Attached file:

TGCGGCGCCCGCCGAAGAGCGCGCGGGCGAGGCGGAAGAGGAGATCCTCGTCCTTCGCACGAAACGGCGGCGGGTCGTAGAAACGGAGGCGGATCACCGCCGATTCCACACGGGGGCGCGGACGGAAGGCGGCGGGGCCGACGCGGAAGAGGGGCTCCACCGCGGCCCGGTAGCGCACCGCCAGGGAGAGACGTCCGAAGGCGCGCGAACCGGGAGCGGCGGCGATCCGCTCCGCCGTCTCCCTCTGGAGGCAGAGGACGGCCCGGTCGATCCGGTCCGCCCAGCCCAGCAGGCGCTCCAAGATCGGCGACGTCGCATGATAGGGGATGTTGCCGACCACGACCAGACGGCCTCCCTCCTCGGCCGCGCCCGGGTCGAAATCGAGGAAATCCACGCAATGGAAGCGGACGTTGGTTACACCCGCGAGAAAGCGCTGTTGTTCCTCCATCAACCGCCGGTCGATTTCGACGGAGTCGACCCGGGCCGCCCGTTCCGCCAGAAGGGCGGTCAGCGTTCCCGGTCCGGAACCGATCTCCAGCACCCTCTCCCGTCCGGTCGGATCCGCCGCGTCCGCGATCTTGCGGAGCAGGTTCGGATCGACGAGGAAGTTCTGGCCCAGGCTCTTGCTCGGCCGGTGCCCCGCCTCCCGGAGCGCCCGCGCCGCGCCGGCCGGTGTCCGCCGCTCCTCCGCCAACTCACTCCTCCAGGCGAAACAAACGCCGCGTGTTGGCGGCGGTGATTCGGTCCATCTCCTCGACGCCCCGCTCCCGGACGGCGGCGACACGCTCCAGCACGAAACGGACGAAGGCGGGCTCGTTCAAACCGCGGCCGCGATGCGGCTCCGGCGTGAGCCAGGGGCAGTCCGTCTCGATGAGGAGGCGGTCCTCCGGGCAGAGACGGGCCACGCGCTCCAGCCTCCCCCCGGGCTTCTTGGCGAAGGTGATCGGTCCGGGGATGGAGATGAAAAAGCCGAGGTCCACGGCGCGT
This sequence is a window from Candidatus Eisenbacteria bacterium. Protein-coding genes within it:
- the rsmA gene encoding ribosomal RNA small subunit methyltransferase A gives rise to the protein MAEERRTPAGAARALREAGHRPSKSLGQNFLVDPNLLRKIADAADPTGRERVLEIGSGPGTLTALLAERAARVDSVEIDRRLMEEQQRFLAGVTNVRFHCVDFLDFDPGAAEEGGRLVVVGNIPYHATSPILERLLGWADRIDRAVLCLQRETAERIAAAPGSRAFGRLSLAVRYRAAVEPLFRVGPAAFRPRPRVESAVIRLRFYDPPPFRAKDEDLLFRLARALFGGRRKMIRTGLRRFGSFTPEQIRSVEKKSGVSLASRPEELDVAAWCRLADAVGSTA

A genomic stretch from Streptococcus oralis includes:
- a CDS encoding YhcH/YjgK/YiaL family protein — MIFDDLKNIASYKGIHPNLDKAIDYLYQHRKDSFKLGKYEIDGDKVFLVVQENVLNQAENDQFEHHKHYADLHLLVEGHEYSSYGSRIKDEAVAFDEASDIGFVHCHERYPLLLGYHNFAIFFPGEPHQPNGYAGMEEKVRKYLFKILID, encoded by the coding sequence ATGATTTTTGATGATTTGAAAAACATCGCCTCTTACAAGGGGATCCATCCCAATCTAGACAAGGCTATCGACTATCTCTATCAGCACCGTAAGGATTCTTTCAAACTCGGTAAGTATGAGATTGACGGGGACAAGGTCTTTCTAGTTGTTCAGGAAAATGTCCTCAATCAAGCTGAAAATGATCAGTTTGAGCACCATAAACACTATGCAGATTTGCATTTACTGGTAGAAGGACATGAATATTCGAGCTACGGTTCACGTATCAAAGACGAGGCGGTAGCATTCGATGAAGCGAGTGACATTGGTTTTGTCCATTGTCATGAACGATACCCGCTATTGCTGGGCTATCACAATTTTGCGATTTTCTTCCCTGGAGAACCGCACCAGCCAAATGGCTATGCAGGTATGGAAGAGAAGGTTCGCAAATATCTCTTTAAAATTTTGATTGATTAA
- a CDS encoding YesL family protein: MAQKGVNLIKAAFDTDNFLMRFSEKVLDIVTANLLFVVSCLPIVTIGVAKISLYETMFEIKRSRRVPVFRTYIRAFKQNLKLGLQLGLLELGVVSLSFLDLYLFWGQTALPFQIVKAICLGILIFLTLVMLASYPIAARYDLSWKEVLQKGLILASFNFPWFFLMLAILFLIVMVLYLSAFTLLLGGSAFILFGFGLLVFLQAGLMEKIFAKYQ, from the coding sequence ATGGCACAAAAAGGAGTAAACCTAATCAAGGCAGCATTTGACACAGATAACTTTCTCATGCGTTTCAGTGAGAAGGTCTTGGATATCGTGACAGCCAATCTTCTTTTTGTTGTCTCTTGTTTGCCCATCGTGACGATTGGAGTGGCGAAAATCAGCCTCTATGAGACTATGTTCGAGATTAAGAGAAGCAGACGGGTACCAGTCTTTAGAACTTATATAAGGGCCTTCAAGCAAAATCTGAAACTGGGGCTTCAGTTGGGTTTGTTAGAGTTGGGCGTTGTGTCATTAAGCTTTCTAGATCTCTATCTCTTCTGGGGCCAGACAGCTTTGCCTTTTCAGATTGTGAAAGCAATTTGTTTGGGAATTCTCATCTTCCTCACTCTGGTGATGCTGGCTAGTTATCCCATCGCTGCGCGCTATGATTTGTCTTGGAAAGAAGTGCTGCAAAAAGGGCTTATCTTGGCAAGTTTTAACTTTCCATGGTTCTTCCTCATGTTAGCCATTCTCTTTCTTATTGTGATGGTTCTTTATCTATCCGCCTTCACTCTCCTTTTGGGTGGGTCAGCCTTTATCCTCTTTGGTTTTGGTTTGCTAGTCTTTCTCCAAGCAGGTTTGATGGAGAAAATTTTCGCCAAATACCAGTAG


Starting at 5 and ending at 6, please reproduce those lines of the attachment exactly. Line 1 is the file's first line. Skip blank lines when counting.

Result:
- a CDS encoding YhcH/YjgK/YiaL family protein — MIFDDLKNIASYKGIHPNLDKAIDYLYQHRKDSFKLGKYEIDGDKVFLVVQENVLNQAENDQFEHHKHYADLHLLVEGHEYSSYGSRIKDEAVAFDEASDIGFVHCHERYPLLLGYHNFAIFFPGEPHQPNGYAGMEEKVRKYLFKILID, encoded by the coding sequence ATGATTTTTGATGATTTGAAAAACATCGCCTCTTACAAGGGGATCCATCCCAATCTAGACAAGGCTATCGACTATCTCTATCAGCACCGTAAGGATTCTTTCAAACTCGGTAAGTATGAGATTGACGGGGACAAGGTCTTTCTAGTTGTTCAGGAAAATGTCCTCAATCAAGCTGAAAATGATCAGTTTGAGCACCATAAACACTATGCAGATTTGCATTTACTGGTAGAAGGACATGAATATTCGAGCTACGGTTCACGTATCAAAGACGAGGCGGTAGCATTCGATGAAGCGAGTGACATTGGTTTTGTCCATTGTCATGAACGATACCCGCTATTGCTGGGCTATCACAATTTTGCGATTTTCTTCCCTGGAGAACCGCACCAGCCAAATGGCTATGCAGGTATGGAAGAGAAGGTTCGCAAATATCTCTTTAAAATTTTGATTGATTAA
- a CDS encoding YesL family protein: MAQKGVNLIKAAFDTDNFLMRFSEKVLDIVTANLLFVVSCLPIVTIGVAKISLYETMFEIKRSRRVPVFRTYIRAFKQNLKLGLQLGLLELGVVSLSFLDLYLFWGQTALPFQIVKAICLGILIFLTLVMLASYPIAARYDLSWKEVLQKGLILASFNFPWFFLMLAILFLIVMVLYLSAFTLLLGGSAFILFGFGLLVFLQAGLMEKIFAKYQ, from the coding sequence ATGGCACAAAAAGGAGTAAACCTAATCAAGGCAGCATTTGACACAGATAACTTTCTCATGCGTTTCAGTGAGAAGGTCTTGGATATCGTGACAGCCAATCTTCTTTTTGTTGTCTCTTGTTTGCCCATCGTGACGATTGGAGTGGCGAAAATCAGCCTCTATGAGACTATGTTCGAGATTAAGAGAAGCAGACGGGTACCAGTCTTTAGAACTTATATAAGGGCCTTCAAGCAAAATCTGAAACTGGGGCTTCAGTTGGGTTTGTTAGAGTTGGGCGTTGTGTCATTAAGCTTTCTAGATCTCTATCTCTTCTGGGGCCAGACAGCTTTGCCTTTTCAGATTGTGAAAGCAATTTGTTTGGGAATTCTCATCTTCCTCACTCTGGTGATGCTGGCTAGTTATCCCATCGCTGCGCGCTATGATTTGTCTTGGAAAGAAGTGCTGCAAAAAGGGCTTATCTTGGCAAGTTTTAACTTTCCATGGTTCTTCCTCATGTTAGCCATTCTCTTTCTTATTGTGATGGTTCTTTATCTATCCGCCTTCACTCTCCTTTTGGGTGGGTCAGCCTTTATCCTCTTTGGTTTTGGTTTGCTAGTCTTTCTCCAAGCAGGTTTGATGGAGAAAATTTTCGCCAAATACCAGTAG